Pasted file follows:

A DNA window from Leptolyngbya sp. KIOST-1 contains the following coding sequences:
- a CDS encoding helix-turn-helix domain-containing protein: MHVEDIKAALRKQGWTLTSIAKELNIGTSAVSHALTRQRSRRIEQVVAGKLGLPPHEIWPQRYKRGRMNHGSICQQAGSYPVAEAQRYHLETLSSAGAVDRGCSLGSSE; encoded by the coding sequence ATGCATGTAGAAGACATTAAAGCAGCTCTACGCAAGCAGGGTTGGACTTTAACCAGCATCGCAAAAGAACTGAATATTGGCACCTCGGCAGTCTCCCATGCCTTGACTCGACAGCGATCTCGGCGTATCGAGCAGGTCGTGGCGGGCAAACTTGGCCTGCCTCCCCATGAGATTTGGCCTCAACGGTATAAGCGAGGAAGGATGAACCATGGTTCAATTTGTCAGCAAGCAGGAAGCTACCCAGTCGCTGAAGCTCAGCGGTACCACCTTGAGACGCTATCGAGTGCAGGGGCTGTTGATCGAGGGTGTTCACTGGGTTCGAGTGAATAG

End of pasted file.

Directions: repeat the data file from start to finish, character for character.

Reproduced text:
A DNA window from Leptolyngbya sp. KIOST-1 contains the following coding sequences:
- a CDS encoding helix-turn-helix domain-containing protein: MHVEDIKAALRKQGWTLTSIAKELNIGTSAVSHALTRQRSRRIEQVVAGKLGLPPHEIWPQRYKRGRMNHGSICQQAGSYPVAEAQRYHLETLSSAGAVDRGCSLGSSE; encoded by the coding sequence ATGCATGTAGAAGACATTAAAGCAGCTCTACGCAAGCAGGGTTGGACTTTAACCAGCATCGCAAAAGAACTGAATATTGGCACCTCGGCAGTCTCCCATGCCTTGACTCGACAGCGATCTCGGCGTATCGAGCAGGTCGTGGCGGGCAAACTTGGCCTGCCTCCCCATGAGATTTGGCCTCAACGGTATAAGCGAGGAAGGATGAACCATGGTTCAATTTGTCAGCAAGCAGGAAGCTACCCAGTCGCTGAAGCTCAGCGGTACCACCTTGAGACGCTATCGAGTGCAGGGGCTGTTGATCGAGGGTGTTCACTGGGTTCGAGTGAATAG